Could we be more excited about the streaming premiere of Friends on Neflix on January 1? We're so excited, we're counting down to the day throughout all of December — call it another one of our very own Advent calendars. Every day we'll open a new "door" to something very fun and very Friends. What's not to like? Custard? Good. Jam? Good. Friends for an entire month? Good.
Halfway through the first season of Friends, Phoebe shares with Rachel three cardinal facts about herself: “One,” she starts, “my friends are the most important thing in my life. Two, I never lie, and three, I make the best oatmeal raisin cookies in the world.” Three bold statements, but one totally boldfaced lie. Because over ten seasons of Friends, Phoebe lies and lies and lies and lies — both straight out and she lies by omission. Does anyone lie to their BFFs as much as Phoebe does? Here is our list of offenses.
Longtime partners Elton John and David Furnish have tied the knot. They got a civil partnership back in 2005, and when England changed the law in March to allow gay couples to wed, they said they would do so. "For this legislation to come through is joyous, and we should celebrate it," John told BBC News. "We shouldn't just say, 'Oh, well we have a civil partnership. We're not going to bother to get married'. We will get married." And get married they did! The couple made it official at their Windsor estate in Berkshire on Sunday with a number of celebrities in attendance including Victoria and David Beckham, Ed Sheeran, and David Walliams. Their sons, Zachary and David were there, and yes, so too was Instagram.
Walk Hard: The Dewey Cox Story, the 2007 spoof starring John C. Reilly as a Johnny Cash–like singer, so aptly skewered the biopic’s dreary formulas that it exposed the absurd phoniness of the entire genre and its lazy conventions. It didn’t, however, stop biopics from continuing to proliferate — and from maintaining adherence to standard-issue clichés, as evidenced by two of this year’s Oscar front-runners, The Imitation Game (about code-breaker Alan Turing) and The Theory of Everything (about scientist Stephen Hawking). Both of those character studies go out of their way to maintain the mold set by their predecessors, taking a safe, superficial approach to their subjects and, in the process, delivering portraits of brave, intellectual men that are, themselves, timid and simplistic. Their shared failure stems from a fear of showing life, and people, as they really are — and from a concurrent belief that telling a story in a predictable manner is the best way to satisfy audiences. And they’re all the more dispiriting because, thanks to a stellar trio of movies, 2014 was the year the biopic finally re-energized itself.
After publicly confessing to sexually abusing children earlier this week, former 7th Heaven star Stephen Collins sat down with Katie Couric on 20/20 and told her that he had been sexually harassed by an older woman when he was an adolescent. Collins said that the woman had exposed herself to him "quite a few times" when he was between the ages of 10 and 15. "I think that that distorted my reception in such a way," Collins said. "It was a very intense experience, but I think somewhere in my brain, I got the equation of, well, this isn't so terrible." He says he doesn't blame her for his behavior, though. "It's not why I did it. I'm not blaming her," he said. "That's an aspect that went into my own distorted thinking as a young man."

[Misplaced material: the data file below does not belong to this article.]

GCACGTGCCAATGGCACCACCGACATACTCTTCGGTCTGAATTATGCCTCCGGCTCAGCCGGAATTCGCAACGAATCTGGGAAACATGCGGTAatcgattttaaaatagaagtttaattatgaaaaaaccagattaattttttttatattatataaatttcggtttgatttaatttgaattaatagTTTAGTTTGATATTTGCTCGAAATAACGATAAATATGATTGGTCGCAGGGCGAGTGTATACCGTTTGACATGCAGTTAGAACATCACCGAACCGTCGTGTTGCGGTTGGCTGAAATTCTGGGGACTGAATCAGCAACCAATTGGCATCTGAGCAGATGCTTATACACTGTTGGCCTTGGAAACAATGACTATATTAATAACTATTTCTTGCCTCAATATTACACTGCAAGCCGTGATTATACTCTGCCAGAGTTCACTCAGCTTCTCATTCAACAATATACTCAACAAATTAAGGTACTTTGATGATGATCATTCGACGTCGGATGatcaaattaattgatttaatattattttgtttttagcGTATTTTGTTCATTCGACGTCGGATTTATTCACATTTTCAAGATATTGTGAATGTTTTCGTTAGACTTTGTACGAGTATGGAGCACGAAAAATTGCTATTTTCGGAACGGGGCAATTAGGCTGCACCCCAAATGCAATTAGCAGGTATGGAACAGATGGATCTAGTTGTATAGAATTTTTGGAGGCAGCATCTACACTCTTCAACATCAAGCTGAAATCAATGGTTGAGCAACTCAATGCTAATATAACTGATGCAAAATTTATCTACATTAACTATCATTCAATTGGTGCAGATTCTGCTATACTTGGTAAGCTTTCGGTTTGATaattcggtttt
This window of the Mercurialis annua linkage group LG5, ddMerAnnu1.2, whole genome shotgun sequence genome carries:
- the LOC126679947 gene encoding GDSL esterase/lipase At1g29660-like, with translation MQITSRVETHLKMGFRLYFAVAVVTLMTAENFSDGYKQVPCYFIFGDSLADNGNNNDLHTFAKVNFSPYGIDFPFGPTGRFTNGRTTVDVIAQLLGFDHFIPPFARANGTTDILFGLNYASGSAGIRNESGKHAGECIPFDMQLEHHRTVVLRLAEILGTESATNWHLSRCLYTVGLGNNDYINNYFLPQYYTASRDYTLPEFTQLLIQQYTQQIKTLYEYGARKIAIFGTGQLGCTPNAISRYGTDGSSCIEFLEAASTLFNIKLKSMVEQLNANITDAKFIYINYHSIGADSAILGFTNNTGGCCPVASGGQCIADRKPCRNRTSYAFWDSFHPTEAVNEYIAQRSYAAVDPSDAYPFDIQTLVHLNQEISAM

So this Iggy Azalea–Azealia Banks beef is spinning out of control. Hackers posting under the Twitter handle @TheAnonMessage jumped into the fray Friday night, threatening to release still images from an alleged sex tape of Iggy Azalea unless she publicly apologizes to Azealia Banks and the protesters of the #blacklivesmatter movement. The account posted a string of tweets last night saying they would bring Iggy Azalea down further than Bill Cosby, calling her a " trashy bitch" and promising "a life of suffering" unless she complies with their demands.
After another very high-profile farewell this week, Craig Ferguson, the host of The Late Late Show, made a quieter adieu. Ferguson called it quits when he found out he wasn't going to succeed David Letterman at The Late Show. As expected, his good-bye was modest and charming. "You came to a show that was a bit of a fixer-upper, and it kind of stayed that way," he said during his opening monologue. "But what I think we managed to do here was make something that wasn't here before."
Nicki Minaj's latest album, The Pinkprint (which our critic Lindsay Zoladz called a "badass breakup album"), got a visual accompaniment yesterday: three music videos staged in three acts, starting with "The Crying Game," "I Lied," and ending with "Grand Piano." As you might expect, it's her most emo moment yet: a little bit Matthew McConaughey in the Lincoln ads, a little bit Enya in the rain, and all Nicki Minaj. If you have a spare 16 minutes or need to wind down before you go to bed on a Saturday night, here you go.
Nuri Bilge Ceylan’s Distant in 2003 was the first film I’d ever seen that depicted characters who actually sounded like the Turks I knew — in all our halting inexpressiveness, our occasional bursts of eloquence, our maddening, passive-aggressive judgmentalism. It felt like a revelation. It was also a remarkable turn-around from Ceylan’s first film, 1998’s The Small Town, an extremely low-budget and ultimately abortive attempt at chatty, Chekhovian languor. Over the years, I’ve continued to marvel at Ceylan’s work: He’s managed to maintain his somber, highly aestheticized yet observational style, even as he’s told more and more complex tales and ventured further into the realm of myth. His 2011 film, Once Upon a Time in Anatolia, feels more monumental with each passing day.
This article was originally published on May 25, 2014.
The Turkish film Winter Sleep (or, in Turkish, Kış Uykusu, which technically means “hibernation”) won the Palme d’Or at Cannes yesterday. It was a major victory for its writer-director Nuri Bilge Ceylan, who has been winning all the other awards at Cannes for some years now. Unfortunately, many in the U.S. — even among cinephiles — are unfamiliar with his work. Since I have been (for perhaps obvious reasons) obsessively following his career for well over a decade, here are some things you may want to know about this year’s winning director.